Welcome to Media Insider, PR Newswire’s round-up of media stories from the week.
PUBLISHERS DAILY | SARA GUAGLIONE
Report: News Outlets Are Among Most Politically Polarizing Brands
According to a recent study by market research company Morning Consult, news outlets made up 12 of the 15 most politically polarizing brands. The survey polled more than 13,000 respondents for each brand from July 1 to Aug. 8. The brands with the greatest difference in net favorability (the share of U.S. adults with a favorable view of each brand minus those with an unfavorable view) among self-identified Democrats and Republicans are, in order: Trump Hotels, CNN, Fox News, The New York Times, NBC News, MSNBC, Fox, ABC News, The Washington Post, CBS News, Fox Business, Smith & Wesson, Fox Nation, CNBC, and Nike. These sentiments did not seem to impact some news outlets’ businesses, however. Viewership for CNN, Fox News, and MSNBC increased in 2018, according to Comscore data, as did total revenue and profit.
Read the full report from Morning Consult here.
THE WALL STREET JOURNAL | BENJAMIN MULLEN AND SHALINI RAMACHANDRAN
Vice Media in Final Stages of Talks to Acquire Refinery29
Vice Media LLC and Refinery29 Inc. have hammered out most of the details of a cash-and-stock deal that would add a large, female-skewing digital media company to Vice’s portfolio, according to people familiar with the matter. The two new-media companies reportedly are working to finalize the deal and have agreed that some of Refinery29’s founders and senior managers would stay on. Vice Media is interested in Refinery29 primarily because its mostly female audience will complement Vice Media’s existing digital footprint. Refinery29 also will bring revenue streams that include advertising, content licensing, and events.
Last week, Vice Media announced a deal to produce 13 documentaries for CBS Corp’s Showtime unit.
VARIETY | TED JOHNSON
Newseum to Close D.C. Location After Sale to Johns Hopkins University
The Newseum, a museum dedicated to journalism and the First Amendment, and located in a prime piece of real estate along Pennsylvania Avenue, will close at the end of 2019. The Freedom Forum, the creator and primary funder of the museum, announced the closure as part of the building’s sale to Johns Hopkins University, which will acquire the property for $372.5 million. The forum cited unsustainable operating costs. Jan Neuharth, the chairwoman and CEO of the Freedom Forum, said they will explore all options to find a new home in the Washington, D.C., area. The museum – an elaborate, glassy, and modernist facility – opened in 2008 and has drawn visitors with a mix of exhibits, such as a piece of the Berlin Wall, remnants of the antenna atop the World Trade Center, a journalist memorial, and other displays devoted to reporting and newsgathering.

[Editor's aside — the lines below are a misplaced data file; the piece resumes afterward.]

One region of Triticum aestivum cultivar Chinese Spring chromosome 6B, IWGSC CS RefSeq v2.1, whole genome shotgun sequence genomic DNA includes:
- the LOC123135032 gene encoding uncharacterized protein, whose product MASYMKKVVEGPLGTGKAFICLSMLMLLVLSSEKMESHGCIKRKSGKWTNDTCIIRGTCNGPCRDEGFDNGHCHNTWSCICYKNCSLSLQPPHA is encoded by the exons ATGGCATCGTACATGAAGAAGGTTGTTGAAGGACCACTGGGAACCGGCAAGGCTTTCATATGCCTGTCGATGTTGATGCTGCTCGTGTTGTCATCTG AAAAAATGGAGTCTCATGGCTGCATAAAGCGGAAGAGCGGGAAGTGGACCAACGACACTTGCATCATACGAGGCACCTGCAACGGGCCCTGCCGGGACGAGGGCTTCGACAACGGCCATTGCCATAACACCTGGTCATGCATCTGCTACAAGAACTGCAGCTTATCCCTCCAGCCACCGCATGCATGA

This may not mean the end, however, as the Newseum says it’s still hoping to reopen in a new location.
DIGIDAY | LUCINDA SOUTHERN
Apple News+ Launches in the UK with The Times and Hearst on Board
Apple has rolled out its publisher subscription service, Apple News+, to the UK some six months after announcing it in the U.S. For access to over 150 magazines and newspapers, readers pay £9.99 ($12.29) a month. In the UK, News Corp’s The Times and Sunday Times and Hearst UK titles — like Cosmopolitan, Elle and Esquire — will now sit alongside The Wall Street Journal, Rolling Stone, and Vox. Chatter around Apple News+ in the U.S. has been relatively quiet compared with the concerns felt at launch. The Wall Street Journal has seen some evidence of cannibalization, which it expected, but the platform is fulfilling its role in that the Journal also is reaching new audiences who skew female, though it wouldn’t share how many.
Not all publishers are ready to hop on board the Apple News+ train; some are turned off by the service’s terms.
TRIB LIVE | NATASHA LINDSTROM
Pittsburg Post-Gazette to Reduce Print Publishing to 3 Days a Week
The Pittsburgh Post-Gazette is slashing two more days of print publishing. Starting in October, the 233-year-old newspaper will be published in print just three days a week, owners informed union employees this week. “The Company has decided to eliminate two additional print days on Sept. 30, 2019 as it continues the transition to a digital-only newspaper,” Linda A. Guest, senior human resources manager, wrote in a July 17 letter to the Newspaper Guild of Pittsburgh. The changes have disappointed newsroom employees amid tense negotiations over contract renewals and healthcare benefits dating to more than two years ago.
The decision follows the company’s move last year to reduce print publishing from seven days a week to five.
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Maria Perez is Director, Web Experience & Operations at PR Newswire. An animal lover, she curates content for @PRNPets – that is, when she’s not busy cuddling with her 11-year-old blind Maltese, Toody.